One of the stranger aspects of the last twenty years of operatic history is that one of the most provocative of all productions was not of an opera at all. In his Theodora for Glyndebourne in 1996, Peter Sellars set Handel’s quiet reflection on virtue, martyrdom, and execution in the modern United States. His staging ended with Handel’s heroes – a Christian leader, Theodora, and her Roman lover, Didymus – strapped to gurneys in a Texan military institution, singing the serene final duet that welcomes the oncoming angels as a lethal drug cocktail slowly entered their bodies. It’s shocking to watch even now, one of the greatest examples of theatre that challenges. Yet Theodora isn’t an opera, but an oratorio.

Theodora was neglected in Handel’s own lifetime, and continued to be until around the time of the Glyndebourne production. Sellars’ staging revived interest, though, and it now receives relatively frequent performances, especially in its original form on the concert hall stage. Many of the leading period-instrument conductors have recorded the work, although few modern-instrument groups have dared try. And there can be no doubt that the subject matter brought out the subtle best of Handel. The Christians have contrapuntal writing comparable to that found in Bach’s Passions, while the three main characters all receive a series of uncommonly profound, often brilliant arias, songs of dignity, chaste passion, and a total faith alien to modern audiences.

This Carnegie Hall matinee – prefacing the Super Bowl, of all things – concluded a US tour for The English Concert and Harry Bicket. If it did not match the sheer emotionality of that Glyndebourne event, it could hardly be expected to. At least one might have expected rather more consistent playing from Bicket’s orchestra, one of the foremost “historically-informed” bands. Just four first violins made for a tinny, recessed sound in a hall as large as this, while balances generally tended, unfortunately, to emphasise (all too numerous) wrong notes at precisely the wrong moments. Bicket focused on picking out brutal details rather than generating a flowing articulation, or the long lines that many of Handel’s arias require, and seemed determined to impose effects whenever possible. That said, his pacing was inerrant, especially in transitions between arias and recitative.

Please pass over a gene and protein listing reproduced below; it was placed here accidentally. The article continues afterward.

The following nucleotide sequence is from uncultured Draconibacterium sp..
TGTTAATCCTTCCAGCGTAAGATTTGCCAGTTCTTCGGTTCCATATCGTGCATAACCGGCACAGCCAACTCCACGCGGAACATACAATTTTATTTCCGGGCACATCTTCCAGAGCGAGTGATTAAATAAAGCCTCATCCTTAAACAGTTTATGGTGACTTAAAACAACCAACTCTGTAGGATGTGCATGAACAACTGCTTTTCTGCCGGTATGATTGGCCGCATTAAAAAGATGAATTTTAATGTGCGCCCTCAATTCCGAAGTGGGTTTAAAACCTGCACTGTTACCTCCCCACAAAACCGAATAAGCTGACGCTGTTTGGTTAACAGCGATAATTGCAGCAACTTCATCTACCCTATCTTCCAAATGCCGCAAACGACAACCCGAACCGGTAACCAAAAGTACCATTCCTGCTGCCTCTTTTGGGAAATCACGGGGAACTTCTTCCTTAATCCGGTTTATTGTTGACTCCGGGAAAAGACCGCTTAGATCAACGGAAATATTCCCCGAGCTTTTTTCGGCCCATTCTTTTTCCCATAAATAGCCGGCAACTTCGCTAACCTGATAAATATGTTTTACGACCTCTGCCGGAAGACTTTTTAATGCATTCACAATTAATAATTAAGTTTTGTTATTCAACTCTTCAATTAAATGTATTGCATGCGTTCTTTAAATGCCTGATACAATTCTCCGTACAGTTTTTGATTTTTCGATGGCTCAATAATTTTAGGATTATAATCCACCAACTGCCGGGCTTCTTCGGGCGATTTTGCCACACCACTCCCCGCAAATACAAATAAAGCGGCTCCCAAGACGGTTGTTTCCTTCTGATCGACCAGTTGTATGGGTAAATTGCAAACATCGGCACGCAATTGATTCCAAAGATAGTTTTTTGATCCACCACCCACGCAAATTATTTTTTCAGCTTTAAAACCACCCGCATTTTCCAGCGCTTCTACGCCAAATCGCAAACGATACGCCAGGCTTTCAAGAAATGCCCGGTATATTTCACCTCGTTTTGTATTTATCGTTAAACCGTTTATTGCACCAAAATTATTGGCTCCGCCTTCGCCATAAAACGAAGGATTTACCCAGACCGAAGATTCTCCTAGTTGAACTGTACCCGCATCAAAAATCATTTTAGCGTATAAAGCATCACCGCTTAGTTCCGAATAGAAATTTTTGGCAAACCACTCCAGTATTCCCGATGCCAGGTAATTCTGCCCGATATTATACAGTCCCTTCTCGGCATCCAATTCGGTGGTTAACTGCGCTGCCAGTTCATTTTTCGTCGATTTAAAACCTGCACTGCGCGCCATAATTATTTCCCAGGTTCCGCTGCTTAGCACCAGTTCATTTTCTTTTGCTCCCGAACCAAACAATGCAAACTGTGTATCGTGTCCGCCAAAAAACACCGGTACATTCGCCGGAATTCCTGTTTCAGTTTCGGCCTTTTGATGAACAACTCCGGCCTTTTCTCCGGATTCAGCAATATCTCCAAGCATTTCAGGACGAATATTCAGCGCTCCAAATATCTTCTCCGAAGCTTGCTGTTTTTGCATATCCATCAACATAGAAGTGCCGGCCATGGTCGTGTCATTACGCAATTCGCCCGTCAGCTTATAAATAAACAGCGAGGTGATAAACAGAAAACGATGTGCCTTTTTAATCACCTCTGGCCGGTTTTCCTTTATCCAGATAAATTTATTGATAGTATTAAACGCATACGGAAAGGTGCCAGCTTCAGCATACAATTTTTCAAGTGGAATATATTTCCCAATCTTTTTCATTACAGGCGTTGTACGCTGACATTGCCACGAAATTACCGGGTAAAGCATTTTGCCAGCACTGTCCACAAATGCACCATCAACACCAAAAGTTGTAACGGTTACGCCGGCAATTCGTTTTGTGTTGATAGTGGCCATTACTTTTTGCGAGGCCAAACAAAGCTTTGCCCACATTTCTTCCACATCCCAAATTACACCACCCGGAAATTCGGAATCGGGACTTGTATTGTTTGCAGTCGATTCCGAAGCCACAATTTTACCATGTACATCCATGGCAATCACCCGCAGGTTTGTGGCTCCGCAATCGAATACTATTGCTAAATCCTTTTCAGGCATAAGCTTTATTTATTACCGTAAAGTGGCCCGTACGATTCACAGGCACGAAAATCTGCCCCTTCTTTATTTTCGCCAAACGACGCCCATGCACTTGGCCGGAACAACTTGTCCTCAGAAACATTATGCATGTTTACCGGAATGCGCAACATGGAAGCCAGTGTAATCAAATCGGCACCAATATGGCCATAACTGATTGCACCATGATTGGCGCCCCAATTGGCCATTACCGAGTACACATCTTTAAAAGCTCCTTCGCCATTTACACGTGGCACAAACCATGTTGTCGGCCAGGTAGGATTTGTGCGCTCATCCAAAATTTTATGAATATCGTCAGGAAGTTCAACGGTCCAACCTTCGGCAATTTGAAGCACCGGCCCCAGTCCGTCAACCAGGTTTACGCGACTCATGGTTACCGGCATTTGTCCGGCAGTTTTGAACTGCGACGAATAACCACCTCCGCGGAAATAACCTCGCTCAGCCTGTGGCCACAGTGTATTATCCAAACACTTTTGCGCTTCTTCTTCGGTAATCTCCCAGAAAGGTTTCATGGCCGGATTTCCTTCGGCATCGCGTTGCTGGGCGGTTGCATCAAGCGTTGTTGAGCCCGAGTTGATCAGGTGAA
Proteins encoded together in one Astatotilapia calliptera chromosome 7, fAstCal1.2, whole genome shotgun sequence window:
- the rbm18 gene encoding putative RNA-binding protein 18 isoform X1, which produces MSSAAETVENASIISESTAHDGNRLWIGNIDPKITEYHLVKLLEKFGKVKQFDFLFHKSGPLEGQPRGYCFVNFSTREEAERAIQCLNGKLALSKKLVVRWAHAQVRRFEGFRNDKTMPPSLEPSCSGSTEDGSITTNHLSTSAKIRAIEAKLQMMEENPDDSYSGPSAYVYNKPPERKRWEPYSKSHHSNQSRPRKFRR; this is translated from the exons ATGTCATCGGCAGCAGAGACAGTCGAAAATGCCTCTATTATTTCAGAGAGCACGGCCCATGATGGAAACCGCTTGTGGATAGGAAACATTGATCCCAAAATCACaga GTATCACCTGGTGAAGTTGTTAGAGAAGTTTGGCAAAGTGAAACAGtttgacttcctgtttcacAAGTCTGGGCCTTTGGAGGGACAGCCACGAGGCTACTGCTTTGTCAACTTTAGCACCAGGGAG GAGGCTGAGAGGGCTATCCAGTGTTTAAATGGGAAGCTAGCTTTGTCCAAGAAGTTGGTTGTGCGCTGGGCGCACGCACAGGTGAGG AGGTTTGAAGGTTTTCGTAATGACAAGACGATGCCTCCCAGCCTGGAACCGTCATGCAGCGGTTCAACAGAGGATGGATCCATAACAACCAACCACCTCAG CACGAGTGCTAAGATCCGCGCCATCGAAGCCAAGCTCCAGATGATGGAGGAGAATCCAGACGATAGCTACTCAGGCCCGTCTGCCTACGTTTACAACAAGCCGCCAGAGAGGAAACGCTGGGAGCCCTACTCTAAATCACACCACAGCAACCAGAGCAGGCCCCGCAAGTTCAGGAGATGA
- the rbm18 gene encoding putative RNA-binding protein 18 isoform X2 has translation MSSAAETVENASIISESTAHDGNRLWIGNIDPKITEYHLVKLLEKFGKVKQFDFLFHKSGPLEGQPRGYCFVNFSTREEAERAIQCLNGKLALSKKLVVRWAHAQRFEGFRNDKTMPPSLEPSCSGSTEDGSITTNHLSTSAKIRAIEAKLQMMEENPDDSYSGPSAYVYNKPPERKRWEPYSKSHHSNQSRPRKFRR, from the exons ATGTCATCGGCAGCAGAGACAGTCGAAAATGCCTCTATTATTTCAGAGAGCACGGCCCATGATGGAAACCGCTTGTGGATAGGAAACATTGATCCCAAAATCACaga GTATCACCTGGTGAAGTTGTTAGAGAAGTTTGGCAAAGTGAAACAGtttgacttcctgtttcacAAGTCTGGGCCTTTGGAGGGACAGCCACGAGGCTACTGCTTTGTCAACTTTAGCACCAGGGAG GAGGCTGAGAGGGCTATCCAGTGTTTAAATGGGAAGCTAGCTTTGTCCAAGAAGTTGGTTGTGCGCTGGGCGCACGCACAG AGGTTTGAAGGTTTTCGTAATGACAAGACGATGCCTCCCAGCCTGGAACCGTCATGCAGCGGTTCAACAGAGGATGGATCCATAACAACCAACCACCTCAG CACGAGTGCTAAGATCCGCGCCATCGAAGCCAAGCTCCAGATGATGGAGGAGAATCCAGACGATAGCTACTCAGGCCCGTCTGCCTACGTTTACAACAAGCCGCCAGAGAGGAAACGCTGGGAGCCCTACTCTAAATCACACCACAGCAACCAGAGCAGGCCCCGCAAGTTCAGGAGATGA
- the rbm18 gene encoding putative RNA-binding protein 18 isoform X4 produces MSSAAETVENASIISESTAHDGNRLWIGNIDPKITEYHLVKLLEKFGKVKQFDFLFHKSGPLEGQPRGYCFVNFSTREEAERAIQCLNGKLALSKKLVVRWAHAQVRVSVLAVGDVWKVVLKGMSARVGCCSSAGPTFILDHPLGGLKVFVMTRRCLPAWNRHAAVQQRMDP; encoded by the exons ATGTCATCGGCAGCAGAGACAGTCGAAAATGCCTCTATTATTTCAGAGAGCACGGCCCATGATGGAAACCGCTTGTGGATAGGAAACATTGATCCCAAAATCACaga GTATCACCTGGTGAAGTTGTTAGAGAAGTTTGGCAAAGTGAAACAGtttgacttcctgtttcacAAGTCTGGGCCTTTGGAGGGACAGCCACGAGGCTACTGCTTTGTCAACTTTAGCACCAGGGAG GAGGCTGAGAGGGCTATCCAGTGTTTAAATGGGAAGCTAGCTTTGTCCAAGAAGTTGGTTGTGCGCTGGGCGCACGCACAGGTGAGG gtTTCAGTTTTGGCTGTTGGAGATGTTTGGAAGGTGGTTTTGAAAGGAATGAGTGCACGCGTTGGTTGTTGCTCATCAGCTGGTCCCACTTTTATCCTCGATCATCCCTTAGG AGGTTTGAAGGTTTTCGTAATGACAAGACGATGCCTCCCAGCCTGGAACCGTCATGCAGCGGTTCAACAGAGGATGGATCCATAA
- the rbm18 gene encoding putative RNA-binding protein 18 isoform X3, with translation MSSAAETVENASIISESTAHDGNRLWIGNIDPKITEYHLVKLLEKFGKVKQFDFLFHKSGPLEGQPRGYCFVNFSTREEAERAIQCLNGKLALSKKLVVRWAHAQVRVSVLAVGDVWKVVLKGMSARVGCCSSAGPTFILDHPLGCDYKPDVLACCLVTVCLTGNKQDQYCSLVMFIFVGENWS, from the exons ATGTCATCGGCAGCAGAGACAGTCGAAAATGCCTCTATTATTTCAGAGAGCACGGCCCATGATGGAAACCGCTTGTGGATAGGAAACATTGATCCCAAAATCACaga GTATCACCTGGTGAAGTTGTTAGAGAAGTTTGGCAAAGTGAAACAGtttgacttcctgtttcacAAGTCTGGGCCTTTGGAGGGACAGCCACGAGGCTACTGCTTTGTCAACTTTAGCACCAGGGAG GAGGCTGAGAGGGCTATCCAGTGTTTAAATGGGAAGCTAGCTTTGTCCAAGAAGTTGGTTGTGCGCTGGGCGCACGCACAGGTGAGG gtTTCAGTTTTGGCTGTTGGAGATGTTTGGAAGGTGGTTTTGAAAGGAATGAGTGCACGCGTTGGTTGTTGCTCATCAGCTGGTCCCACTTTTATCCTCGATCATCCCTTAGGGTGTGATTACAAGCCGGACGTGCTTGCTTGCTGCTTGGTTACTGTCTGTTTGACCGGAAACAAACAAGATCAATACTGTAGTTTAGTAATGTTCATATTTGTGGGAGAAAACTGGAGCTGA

Such pacing allowed an impressive cast to shine. David Daniels was Didymus in the Sellars staging, and if his voice now takes longer to warm up it has mellowed nicely. His virtuoso elaborations were too showy for my tastes – although that is largely the point, of course – but in the quieter moments he found a radiant depth rare among countertenors. His Theodora here was Dorothea Röschmann, quite a different artist with a more Mozartean than Handelian voice. Her English was unconvincing at times, but she amply possessed the aura of one not meant for this world. “Angels ever bright and fair”, Theodora’s aria with string quartet, was poignant in its simplicity, even if “Lost in anguish” felt rather melodramatic. These are not two voices that would be expected to blend well, but they somehow managed to in the crucial duets, two of Handel’s greatest, that bring the second and third acts towards their close.

Sarah Connolly had perhaps the toughest task of all, at least for anybody who is familiar Lorraine Hunt Lieberson’s work as Irene. Irene is the Christian leader, devout but concerned for the fate of Theodora and the convert Didymus, and for her Handel reserves the most arresting arias, including “As with rosy steps the morn” and “Bane of virtue, nurse of passions”. Connolly was faultless, fulsome in tone and dignified in manner, although her finest moment, “Defend her Heaven”, was the victim of premature applause. Neal Davies sang with gusto as the governor, Valens, with a particularly vicious curtness to his lines. Kurt Streit, sadly, struggled as Didymus’ faithful friend, Septimius. Special mention, though, ought to be reserved for the Choir of Trinity Wall Street, a choir of outstanding clarity and versatility that imbued its all too scarce appearances with meaning at every turn.